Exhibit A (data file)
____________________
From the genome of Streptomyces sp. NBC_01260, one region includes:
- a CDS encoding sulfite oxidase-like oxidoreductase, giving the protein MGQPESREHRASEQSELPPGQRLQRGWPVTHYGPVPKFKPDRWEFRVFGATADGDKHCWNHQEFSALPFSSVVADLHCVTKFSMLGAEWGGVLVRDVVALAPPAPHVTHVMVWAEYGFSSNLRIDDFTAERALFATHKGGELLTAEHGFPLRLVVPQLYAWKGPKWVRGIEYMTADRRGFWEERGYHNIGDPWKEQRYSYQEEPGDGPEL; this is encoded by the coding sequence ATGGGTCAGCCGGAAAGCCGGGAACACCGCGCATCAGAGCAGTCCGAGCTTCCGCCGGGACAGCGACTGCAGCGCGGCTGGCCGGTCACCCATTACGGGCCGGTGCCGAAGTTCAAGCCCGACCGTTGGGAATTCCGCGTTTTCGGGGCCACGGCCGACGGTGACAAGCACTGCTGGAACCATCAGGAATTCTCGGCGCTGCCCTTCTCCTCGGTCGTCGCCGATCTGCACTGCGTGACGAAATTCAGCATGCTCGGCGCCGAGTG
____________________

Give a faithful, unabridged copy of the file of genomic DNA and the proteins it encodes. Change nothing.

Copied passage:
From the genome of Streptomyces sp. NBC_01260, one region includes:
- a CDS encoding sulfite oxidase-like oxidoreductase, giving the protein MGQPESREHRASEQSELPPGQRLQRGWPVTHYGPVPKFKPDRWEFRVFGATADGDKHCWNHQEFSALPFSSVVADLHCVTKFSMLGAEWGGVLVRDVVALAPPAPHVTHVMVWAEYGFSSNLRIDDFTAERALFATHKGGELLTAEHGFPLRLVVPQLYAWKGPKWVRGIEYMTADRRGFWEERGYHNIGDPWKEQRYSYQEEPGDGPEL; this is encoded by the coding sequence ATGGGTCAGCCGGAAAGCCGGGAACACCGCGCATCAGAGCAGTCCGAGCTTCCGCCGGGACAGCGACTGCAGCGCGGCTGGCCGGTCACCCATTACGGGCCGGTGCCGAAGTTCAAGCCCGACCGTTGGGAATTCCGCGTTTTCGGGGCCACGGCCGACGGTGACAAGCACTGCTGGAACCATCAGGAATTCTCGGCGCTGCCCTTCTCCTCGGTCGTCGCCGATCTGCACTGCGTGACGAAATTCAGCATGCTCGGCGCCGAGTG